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News Releases from Region 02

EPA Announces $900,000 in Federal Grants to Tackle Invasive Species in New York State

09/08/2017
Contact Information: 
Tayler Covington (covington.tayler@epa.gov)
212-637-3662

(New York, N.Y.) The U.S. Environmental Protection Agency has awarded $900,000 to the Hobart and William Smith Colleges to address two invasive species in the Great Lakes and Finger Lakes regions of New York State. The Great Lakes and Finger Lakes provide more than 30 million Americans with drinking water and help support a multibillion-dollar economy. An invasive species is a plant or animal that is foreign to an ecosystem. During the past two centuries, invasive species have significantly changed the Great Lakes ecosystem and other fresh water lakes in New York State. These changes have greatly affected the economy, health, and well-being of the people that rely on the system for food, water, and recreation. Once established, it is extremely difficult to control their spread.

Two grants totaling $900,000 to Hobart and William Smith Colleges were awarded through the EPA’s Great Lakes Restoration Initiative.  Additional grants to New York State recipients to tackle the problem of invasive species will be announced in the coming weeks.

"Invasive species is a serious problem facing the Great Lakes and Finger Lakes," said EPA Administrator Scott Pruitt. “These EPA grants will help prevent larger costs and damage to the environment in the future and will educate students and boaters about what they can do to reduce this threat to the Great Lakes and Finger Lakes."

“Preserving the Great Lakes and Finger Lakes regions for future generations is a priority of mine. This grant money will aid in controlling invasive species and help stabilize the ecosystem of the lakes. In turn, this will have a positive impact for area residents and the local economy,” U.S. Representative Tom Reed (NY-23) stated.

The grants announced today for Hobart and William Smith Colleges are:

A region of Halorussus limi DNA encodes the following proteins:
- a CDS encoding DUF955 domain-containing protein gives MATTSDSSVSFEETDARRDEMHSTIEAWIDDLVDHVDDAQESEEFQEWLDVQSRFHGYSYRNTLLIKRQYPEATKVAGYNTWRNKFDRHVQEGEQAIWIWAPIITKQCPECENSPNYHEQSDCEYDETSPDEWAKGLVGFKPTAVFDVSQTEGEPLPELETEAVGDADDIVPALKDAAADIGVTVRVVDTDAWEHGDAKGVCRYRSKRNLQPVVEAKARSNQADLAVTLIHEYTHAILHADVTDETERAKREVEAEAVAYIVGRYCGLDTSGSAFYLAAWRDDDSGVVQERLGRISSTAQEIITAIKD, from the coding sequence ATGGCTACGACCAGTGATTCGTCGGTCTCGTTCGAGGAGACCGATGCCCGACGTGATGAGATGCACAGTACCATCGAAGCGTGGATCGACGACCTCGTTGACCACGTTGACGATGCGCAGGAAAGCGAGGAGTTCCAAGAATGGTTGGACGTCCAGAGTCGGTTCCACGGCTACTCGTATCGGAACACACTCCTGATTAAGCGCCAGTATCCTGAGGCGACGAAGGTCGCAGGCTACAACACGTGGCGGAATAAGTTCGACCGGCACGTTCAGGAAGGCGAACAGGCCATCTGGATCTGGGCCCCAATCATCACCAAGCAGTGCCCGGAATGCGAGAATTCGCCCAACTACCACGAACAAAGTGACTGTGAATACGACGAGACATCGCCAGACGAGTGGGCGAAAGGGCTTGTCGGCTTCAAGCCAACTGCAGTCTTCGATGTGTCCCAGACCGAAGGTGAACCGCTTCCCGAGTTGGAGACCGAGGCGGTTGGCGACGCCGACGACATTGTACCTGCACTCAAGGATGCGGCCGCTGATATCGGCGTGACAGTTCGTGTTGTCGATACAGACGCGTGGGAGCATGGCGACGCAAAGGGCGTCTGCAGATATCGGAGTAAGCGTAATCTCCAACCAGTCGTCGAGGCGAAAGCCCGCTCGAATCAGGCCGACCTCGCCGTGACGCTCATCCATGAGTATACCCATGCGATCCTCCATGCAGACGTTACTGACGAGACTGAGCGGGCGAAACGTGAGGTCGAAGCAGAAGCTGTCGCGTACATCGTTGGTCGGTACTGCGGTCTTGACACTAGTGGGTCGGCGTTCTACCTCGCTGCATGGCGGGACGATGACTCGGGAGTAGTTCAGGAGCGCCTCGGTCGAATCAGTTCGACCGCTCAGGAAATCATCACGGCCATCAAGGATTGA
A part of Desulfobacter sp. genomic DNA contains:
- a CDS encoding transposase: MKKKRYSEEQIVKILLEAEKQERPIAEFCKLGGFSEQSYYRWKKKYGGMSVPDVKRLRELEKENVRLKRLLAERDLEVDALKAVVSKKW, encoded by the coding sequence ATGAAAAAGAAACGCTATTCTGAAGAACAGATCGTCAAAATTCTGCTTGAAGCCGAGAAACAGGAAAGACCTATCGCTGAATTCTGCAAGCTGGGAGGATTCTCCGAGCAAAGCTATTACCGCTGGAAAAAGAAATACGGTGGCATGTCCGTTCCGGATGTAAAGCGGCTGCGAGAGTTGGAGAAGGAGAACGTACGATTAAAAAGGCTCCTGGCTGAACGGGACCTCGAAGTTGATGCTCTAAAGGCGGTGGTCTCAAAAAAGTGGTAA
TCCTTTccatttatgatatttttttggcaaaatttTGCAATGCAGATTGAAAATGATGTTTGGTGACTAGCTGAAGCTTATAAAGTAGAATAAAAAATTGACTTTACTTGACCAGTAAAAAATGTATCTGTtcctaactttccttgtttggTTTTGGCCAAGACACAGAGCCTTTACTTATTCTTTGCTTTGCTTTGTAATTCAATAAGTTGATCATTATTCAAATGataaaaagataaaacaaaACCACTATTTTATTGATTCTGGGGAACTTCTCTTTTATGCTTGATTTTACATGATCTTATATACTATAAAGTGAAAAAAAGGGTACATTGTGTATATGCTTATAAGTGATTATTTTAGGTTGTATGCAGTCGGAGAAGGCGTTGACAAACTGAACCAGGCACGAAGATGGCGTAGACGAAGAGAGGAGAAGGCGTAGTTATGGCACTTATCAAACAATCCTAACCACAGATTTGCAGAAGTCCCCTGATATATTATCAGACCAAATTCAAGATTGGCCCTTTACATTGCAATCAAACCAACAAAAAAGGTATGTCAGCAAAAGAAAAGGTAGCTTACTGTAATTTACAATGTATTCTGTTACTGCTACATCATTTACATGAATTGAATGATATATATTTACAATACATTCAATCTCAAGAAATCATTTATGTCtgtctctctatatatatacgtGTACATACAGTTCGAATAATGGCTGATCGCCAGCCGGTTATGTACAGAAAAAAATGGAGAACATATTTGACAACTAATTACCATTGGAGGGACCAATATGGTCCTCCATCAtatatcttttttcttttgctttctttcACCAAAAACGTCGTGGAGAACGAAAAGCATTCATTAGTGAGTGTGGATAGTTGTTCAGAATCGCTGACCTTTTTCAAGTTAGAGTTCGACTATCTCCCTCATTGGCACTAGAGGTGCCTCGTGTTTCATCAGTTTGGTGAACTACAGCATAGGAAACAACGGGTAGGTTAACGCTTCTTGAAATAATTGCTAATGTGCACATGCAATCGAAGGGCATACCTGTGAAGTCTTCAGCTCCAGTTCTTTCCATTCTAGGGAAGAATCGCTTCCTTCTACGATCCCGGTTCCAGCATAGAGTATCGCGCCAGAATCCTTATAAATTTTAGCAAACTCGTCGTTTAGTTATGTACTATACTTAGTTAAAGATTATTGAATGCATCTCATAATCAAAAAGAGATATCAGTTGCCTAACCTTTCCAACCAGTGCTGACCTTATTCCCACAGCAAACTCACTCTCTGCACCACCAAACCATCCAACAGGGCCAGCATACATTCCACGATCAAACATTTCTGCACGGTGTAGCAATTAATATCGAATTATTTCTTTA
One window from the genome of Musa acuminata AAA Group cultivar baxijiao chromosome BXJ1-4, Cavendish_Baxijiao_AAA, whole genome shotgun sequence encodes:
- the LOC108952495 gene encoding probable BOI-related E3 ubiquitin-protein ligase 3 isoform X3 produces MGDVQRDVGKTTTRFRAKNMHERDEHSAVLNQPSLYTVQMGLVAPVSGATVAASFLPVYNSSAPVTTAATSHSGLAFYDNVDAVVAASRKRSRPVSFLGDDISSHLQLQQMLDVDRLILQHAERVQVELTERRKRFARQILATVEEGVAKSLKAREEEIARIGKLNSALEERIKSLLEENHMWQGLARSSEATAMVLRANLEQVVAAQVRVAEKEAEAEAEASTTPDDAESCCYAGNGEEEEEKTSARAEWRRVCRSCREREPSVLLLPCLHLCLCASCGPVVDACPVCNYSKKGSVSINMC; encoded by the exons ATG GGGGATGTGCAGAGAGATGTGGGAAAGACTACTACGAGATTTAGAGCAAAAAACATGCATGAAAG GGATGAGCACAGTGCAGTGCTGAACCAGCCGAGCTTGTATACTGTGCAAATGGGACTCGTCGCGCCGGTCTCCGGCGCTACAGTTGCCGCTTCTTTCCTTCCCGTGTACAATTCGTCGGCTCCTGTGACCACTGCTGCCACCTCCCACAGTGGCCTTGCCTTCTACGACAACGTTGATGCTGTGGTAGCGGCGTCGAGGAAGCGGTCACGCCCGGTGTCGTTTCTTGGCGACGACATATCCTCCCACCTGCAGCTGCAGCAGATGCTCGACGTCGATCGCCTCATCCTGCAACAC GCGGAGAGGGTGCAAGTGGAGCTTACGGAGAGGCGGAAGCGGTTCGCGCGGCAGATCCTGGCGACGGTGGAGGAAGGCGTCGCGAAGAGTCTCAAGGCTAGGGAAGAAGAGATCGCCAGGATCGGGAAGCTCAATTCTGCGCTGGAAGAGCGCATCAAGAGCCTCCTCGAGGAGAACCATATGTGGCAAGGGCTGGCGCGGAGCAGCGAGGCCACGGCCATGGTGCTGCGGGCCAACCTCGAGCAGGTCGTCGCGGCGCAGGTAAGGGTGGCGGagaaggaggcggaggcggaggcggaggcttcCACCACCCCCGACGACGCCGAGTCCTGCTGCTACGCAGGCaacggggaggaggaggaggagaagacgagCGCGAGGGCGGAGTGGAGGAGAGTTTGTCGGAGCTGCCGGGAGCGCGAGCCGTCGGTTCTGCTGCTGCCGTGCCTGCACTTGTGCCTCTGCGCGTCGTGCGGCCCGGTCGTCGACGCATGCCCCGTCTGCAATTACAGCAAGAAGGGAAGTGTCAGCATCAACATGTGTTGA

Starry Stonewort Collaborative for the Great Lakes Region - $299,474

Hobart and William Smith Colleges will convene a workgroup of resource managers and stakeholders to minimize the impacts of the aquatic invasive plant species, Nitellopsis obtuse, commonly known as starry stonewort. This invasive algae-like plant is extremely fast-growing, creating thick mats of vegetation that obstruct boating, fishing and swimming, and destroy spawning sites for native fish. The Starry Stonewort Collaborative will develop prevention strategies, refine best management practices to control the species, and enhance surveillance and control activities.

Photo courtesy of New York State Department of Environmental Conservation.

Hydrilla Control in the Finger Lakes Region - $598,960

Hobart and William Smith Colleges will use the grant funding to help control the aquatic invasive plant species Hydrilla verticillata in a 30-acre area of Cayuga Lake. Like the starry stonewort, Hydrilla is also fast-growing and obstructs boating, fishing and swimming, and destroys fish habitats. Shoreline property values can be diminished in areas where this invasive has taken over. This project will include training opportunities for approximately 1,100 community members.

Photo courtesy of New York State Department of Environmental Conservation.

For more information on the Great Lakes Restoration Initiative, visit: http://glri.us.

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